Do you know anyone who doesn't think bedtime is for them? When my kids resist bedtime I always think it's kind of ironic, because these days I would LOVE to go to bed when they do and sleep as much as they do. They don't know how good they've got it! Bedtime for Little Bears by David Bedford is our latest "free from the public library" treasure.

Mama Bear has help for all of us. Little Bear doesn't want to sleep either, but Mama knows best. She takes him for a little walk "to see who else is going to bed." Between the dimming lights and the whispering owl feathers little bear doesn't stand a chance. Mama Bear patiently leads Little Bear around to visit the snow hares (where he takes a bath and watches the stars come out) the arctic foxes (where he declares that he does like a good snuggle) and the orcas (lullabies anyone?) At last they circle back to their warm den, and by the time Mama Bear bestows a good night kiss, Little Bear is fast asleep.

I can't guarantee the sleepy time powers of this book with your children, but I can tell you that it takes my rambunctious little ones down a notch or two. If nothing else it reminds me that patience and some creativity will get us through our routine more effectively than nagging and complaining. Mama Bear is such a good example of co-regulation.

I can also tell you that you will love the artwork in this book. Caroline Pedler has captured the elegance of all of the animals, and the stark but beautiful surroundings of the arctic. The colors of the sky are particularly stunning. My favorite scene is the aurora borealis, which I've never seen in person, but love to see in art and photos.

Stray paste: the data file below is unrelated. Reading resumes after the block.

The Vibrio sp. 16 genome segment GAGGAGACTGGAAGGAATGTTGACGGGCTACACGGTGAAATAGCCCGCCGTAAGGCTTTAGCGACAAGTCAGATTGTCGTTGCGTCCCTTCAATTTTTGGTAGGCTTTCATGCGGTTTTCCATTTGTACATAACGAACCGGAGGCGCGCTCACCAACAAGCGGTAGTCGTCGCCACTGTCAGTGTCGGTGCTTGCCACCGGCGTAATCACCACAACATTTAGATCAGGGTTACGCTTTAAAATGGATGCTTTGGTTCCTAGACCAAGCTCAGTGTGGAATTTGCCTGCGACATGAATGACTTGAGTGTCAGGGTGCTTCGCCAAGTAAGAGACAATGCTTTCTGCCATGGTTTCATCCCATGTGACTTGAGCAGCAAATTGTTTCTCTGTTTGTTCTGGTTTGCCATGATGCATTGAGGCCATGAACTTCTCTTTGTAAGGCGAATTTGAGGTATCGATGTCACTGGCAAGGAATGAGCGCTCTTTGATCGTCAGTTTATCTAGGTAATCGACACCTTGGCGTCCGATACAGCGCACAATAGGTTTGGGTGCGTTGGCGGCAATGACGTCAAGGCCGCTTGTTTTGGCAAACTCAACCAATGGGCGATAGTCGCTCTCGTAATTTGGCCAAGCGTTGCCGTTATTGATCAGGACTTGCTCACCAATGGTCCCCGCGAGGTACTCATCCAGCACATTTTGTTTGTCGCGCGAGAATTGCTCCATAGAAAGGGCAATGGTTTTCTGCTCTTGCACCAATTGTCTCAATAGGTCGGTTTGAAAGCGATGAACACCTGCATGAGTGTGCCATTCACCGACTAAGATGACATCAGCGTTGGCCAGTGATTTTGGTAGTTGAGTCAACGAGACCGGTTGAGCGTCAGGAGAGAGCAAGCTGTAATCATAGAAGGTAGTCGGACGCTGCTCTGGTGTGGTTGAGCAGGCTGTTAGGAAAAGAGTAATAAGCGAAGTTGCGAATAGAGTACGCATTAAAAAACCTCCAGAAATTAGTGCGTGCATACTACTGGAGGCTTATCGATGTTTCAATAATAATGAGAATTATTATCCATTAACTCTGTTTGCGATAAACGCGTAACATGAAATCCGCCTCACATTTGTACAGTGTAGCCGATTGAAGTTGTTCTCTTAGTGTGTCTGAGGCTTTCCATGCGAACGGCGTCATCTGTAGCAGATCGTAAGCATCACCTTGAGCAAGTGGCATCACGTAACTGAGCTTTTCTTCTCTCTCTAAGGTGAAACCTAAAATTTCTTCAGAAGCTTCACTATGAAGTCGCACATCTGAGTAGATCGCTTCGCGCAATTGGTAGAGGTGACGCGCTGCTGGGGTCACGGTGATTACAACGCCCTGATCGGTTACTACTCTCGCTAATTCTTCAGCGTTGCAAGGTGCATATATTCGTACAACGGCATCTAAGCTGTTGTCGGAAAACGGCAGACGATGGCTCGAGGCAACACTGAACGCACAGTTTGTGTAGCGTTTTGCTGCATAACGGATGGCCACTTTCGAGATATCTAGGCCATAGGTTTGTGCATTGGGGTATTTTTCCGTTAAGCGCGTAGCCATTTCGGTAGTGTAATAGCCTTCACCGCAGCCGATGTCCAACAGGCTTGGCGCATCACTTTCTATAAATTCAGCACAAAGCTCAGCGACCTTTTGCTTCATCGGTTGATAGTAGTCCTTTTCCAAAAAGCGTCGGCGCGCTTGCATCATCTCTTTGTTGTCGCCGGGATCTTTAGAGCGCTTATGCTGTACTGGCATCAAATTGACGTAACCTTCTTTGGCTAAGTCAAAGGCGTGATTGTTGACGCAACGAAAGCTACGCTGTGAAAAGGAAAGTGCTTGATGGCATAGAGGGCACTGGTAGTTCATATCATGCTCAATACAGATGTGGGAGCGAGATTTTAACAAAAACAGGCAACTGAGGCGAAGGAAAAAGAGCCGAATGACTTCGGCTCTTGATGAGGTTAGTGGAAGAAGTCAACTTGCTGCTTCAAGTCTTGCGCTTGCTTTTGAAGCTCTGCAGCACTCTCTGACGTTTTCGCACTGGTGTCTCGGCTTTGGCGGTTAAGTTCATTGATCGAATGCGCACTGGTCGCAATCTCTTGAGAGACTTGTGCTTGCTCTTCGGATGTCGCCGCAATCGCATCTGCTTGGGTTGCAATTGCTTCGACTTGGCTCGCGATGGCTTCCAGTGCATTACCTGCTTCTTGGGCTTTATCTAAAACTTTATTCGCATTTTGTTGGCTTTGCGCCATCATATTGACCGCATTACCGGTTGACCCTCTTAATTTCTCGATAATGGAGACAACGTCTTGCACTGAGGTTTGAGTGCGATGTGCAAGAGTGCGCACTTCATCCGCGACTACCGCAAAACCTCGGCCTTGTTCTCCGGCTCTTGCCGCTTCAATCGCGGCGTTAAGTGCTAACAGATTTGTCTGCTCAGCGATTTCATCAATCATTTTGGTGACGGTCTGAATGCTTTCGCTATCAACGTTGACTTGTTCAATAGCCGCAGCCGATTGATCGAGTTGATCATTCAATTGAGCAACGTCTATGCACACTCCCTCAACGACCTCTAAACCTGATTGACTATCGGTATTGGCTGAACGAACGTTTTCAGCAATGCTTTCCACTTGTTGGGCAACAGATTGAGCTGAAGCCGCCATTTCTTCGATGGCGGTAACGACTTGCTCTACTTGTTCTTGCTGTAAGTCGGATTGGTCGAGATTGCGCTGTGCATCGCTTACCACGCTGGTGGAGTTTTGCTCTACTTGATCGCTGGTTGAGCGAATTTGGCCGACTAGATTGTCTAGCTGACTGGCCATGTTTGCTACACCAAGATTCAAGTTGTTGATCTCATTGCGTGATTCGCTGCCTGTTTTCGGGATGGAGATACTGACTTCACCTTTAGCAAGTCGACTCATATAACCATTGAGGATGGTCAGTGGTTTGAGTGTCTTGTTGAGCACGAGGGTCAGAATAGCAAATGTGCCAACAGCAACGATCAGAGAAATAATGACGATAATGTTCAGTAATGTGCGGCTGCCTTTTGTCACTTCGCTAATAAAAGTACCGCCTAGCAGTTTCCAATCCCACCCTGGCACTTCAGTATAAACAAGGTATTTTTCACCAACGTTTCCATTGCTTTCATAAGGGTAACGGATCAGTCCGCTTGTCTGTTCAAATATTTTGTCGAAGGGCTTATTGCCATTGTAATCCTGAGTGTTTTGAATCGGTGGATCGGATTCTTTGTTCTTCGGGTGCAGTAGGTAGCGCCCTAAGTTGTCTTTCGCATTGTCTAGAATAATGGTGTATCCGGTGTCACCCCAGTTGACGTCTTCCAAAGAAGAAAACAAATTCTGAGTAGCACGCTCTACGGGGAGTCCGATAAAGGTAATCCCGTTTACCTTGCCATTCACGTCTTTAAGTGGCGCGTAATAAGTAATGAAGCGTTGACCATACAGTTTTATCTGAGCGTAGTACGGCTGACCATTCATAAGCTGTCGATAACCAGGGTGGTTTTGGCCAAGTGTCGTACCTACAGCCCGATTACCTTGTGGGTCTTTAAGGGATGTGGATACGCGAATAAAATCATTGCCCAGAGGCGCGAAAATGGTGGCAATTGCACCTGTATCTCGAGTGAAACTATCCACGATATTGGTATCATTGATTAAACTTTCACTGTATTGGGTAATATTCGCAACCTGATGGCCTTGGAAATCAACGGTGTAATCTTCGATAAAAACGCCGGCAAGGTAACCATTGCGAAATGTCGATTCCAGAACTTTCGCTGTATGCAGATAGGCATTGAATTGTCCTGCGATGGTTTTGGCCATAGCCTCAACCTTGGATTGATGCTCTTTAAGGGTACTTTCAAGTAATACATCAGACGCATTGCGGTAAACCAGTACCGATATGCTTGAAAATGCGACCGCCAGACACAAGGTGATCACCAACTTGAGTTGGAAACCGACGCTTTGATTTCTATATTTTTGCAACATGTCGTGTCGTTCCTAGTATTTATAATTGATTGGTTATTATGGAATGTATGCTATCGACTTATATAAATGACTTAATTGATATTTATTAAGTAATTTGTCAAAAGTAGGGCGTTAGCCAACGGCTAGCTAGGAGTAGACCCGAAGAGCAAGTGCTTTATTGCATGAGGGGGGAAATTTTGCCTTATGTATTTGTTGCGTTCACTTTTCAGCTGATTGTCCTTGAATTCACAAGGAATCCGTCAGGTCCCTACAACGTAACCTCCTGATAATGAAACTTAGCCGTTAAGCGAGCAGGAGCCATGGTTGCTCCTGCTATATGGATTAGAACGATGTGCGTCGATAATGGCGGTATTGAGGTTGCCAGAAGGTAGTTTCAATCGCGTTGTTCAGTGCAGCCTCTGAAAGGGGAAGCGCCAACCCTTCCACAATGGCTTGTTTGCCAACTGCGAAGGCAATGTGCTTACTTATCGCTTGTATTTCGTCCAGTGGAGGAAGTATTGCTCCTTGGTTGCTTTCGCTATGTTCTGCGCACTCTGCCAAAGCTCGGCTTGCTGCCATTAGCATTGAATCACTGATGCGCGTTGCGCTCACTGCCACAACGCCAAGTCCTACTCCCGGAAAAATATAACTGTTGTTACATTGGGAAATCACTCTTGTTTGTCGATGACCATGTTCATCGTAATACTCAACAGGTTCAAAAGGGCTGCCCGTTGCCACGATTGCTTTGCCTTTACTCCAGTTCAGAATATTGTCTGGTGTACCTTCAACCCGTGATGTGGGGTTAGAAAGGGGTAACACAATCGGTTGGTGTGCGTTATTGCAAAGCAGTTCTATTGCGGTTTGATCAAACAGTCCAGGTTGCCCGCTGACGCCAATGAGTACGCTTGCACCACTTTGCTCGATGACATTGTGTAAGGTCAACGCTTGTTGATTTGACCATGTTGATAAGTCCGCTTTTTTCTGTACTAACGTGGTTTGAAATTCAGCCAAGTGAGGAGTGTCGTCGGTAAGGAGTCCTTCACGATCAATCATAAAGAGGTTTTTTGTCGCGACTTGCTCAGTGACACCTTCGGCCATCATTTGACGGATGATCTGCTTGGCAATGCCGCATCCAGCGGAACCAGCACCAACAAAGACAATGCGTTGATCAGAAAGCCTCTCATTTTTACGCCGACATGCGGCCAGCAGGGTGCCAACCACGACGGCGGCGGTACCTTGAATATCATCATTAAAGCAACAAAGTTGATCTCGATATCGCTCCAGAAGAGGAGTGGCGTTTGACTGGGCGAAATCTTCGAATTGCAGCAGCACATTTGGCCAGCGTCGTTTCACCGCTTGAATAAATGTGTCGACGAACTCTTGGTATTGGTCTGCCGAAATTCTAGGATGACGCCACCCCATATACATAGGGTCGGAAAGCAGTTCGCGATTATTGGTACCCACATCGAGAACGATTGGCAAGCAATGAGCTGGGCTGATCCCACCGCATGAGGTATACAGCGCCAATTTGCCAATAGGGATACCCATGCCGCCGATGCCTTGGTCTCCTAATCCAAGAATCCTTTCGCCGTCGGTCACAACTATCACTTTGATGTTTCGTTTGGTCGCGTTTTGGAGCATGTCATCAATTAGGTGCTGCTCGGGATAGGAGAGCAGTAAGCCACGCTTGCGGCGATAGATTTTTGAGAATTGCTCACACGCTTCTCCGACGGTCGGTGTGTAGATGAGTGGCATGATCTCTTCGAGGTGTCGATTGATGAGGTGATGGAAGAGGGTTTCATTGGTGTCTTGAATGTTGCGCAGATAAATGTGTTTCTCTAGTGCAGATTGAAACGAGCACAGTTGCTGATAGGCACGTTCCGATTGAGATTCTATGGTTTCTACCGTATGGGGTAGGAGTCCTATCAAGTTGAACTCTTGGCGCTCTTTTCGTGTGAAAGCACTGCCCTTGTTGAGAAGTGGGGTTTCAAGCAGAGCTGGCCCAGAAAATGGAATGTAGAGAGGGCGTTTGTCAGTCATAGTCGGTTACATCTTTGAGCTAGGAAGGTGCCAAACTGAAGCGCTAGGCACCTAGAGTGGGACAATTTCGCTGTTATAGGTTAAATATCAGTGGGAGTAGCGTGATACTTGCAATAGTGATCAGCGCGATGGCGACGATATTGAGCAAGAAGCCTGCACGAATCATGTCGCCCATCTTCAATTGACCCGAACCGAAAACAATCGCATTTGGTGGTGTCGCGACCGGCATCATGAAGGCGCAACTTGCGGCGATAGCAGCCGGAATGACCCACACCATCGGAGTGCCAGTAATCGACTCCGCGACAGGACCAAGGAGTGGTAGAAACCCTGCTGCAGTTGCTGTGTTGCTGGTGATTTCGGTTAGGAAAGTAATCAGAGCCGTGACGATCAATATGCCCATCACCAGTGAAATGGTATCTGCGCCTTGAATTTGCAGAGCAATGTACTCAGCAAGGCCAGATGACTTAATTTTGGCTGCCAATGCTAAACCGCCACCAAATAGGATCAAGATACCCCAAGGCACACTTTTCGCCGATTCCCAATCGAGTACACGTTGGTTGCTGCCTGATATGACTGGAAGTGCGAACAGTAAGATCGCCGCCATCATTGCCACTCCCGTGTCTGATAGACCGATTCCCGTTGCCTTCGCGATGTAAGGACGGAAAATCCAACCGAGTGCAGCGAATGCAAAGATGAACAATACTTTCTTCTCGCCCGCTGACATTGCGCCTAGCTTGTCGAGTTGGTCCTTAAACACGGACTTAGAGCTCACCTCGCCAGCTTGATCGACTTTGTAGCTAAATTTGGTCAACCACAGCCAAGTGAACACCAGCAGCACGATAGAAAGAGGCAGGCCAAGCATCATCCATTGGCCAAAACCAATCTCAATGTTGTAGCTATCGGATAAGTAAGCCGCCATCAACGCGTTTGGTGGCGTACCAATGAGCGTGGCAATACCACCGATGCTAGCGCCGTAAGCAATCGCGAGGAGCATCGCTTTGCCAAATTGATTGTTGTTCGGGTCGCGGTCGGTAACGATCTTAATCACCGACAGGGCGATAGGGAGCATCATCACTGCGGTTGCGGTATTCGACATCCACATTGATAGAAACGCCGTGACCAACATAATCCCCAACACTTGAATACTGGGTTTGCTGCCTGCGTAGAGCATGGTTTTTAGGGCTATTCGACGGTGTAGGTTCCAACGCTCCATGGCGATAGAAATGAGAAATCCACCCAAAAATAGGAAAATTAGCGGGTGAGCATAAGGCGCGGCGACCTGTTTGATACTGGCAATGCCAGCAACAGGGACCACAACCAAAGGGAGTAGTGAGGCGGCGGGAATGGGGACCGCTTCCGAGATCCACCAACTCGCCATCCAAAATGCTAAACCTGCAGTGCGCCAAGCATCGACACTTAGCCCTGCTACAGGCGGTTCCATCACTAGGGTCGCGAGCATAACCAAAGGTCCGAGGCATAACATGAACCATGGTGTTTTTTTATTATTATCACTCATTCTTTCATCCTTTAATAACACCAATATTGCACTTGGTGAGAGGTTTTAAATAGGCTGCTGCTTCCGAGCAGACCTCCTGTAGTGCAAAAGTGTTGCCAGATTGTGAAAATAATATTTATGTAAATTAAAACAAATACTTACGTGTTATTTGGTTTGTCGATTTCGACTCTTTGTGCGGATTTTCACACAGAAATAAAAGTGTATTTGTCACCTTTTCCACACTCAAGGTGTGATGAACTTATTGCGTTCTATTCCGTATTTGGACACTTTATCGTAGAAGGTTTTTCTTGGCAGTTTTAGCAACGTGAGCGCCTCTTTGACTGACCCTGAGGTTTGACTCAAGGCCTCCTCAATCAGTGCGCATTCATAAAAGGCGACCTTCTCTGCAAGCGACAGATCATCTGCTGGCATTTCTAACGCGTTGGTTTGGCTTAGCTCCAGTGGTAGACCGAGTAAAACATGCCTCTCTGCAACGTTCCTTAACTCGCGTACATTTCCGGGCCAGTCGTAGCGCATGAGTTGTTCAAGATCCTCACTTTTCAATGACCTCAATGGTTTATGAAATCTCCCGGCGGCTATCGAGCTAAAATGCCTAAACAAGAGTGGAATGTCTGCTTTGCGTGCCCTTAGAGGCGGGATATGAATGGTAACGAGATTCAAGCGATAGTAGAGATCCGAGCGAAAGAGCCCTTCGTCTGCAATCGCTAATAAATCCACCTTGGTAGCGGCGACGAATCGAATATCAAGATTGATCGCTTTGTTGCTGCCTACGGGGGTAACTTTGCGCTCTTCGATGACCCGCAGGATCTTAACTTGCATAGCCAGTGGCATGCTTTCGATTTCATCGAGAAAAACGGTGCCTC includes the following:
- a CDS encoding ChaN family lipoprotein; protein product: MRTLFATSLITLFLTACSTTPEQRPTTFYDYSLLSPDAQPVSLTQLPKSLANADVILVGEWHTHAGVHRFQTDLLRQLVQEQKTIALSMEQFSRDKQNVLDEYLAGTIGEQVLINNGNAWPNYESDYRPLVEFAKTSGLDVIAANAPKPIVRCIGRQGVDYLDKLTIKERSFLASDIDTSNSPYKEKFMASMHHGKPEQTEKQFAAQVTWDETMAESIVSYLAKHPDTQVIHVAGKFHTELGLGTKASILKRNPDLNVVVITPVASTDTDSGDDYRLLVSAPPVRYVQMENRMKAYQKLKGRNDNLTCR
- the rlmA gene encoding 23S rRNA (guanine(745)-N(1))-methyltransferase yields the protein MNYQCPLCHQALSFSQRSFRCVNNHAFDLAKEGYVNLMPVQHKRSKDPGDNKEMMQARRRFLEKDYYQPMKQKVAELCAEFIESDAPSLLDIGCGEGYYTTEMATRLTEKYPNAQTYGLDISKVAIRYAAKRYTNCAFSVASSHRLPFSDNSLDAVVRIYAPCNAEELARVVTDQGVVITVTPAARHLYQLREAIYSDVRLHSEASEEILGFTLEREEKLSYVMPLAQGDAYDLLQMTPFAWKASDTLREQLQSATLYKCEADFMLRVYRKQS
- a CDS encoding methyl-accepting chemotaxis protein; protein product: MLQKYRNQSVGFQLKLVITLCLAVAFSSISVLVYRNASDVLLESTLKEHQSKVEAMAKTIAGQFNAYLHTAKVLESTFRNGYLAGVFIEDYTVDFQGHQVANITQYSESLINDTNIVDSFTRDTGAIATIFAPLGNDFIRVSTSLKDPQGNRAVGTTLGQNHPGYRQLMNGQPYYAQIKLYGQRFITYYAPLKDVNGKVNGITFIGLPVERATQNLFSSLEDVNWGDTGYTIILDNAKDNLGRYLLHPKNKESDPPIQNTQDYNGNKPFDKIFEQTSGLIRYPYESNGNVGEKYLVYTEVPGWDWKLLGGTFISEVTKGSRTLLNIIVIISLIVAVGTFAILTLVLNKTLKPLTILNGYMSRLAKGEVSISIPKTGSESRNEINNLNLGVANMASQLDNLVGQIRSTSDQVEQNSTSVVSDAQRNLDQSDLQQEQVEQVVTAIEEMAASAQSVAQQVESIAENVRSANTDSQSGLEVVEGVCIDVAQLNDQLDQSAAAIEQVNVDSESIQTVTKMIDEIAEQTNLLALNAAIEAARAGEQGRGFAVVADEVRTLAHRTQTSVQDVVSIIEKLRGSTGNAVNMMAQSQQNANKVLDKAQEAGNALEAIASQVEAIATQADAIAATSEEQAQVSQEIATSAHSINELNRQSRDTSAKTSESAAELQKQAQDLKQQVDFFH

Check it out. I think you'll agree that this book makes a great addition to your bedtime story library.

Monday, May 7, 2012

Dealing with Anxiety (Yours)

I have struggled off and on with anxiety for most of my adult life. I worried a lot as a kid, too, but my supportive and loving Christian parents helped keep it in check. When I left home to attend college the things and people I had relied on to stay strong were removed and I felt quite alone in facing my fears. There were days that I would come home from class and lay on my bed completely paralyzed by fear. I couldn't even put my finger on what exactly I was afraid of most of the time. It was hard, but I learned a lot about myself and my faith in the process. I still probably worry more than I should. When my kids get sick I tend to think it might be the worst scenario (like vicarious hypochondria?) but over the years I've learned a lot of tools that help me keep an even keel.

Keep good company - When my anxiety first flared it was so overwhelming that I didn't want to be around people, but I soon learned that being around good friends helped me feel stronger. It was really important to be around the right people, though. Some people caused more anxiety than they cured. Others meant well, but their words sometimes left me feeling guilty for feeling the way I did, or even that things might get worse rather than better. There were a few good souls who might say very little, but just by being with me would help me calm down.

Fill your mind with scripture - There are a lot of great verses that help us turn our worries over to the Lord. Meditate on these. Memorize them. When your chest gets tight repeat them until you feel God's peace wash over you. I've listed a few verses below, but a good Study Bible (or a judicious Google search) will turn up many more that you may find helpful.
  • Philippians 4:6-7 (NIV) Do not be anxious about anything, but in everything, by prayer and petition, with thanksgiving, present your requests to God. And the peace of God, which transcends all understanding, will guard your hearts and your minds in Christ Jesus.
  • Matthew 6:25-34 (NIV)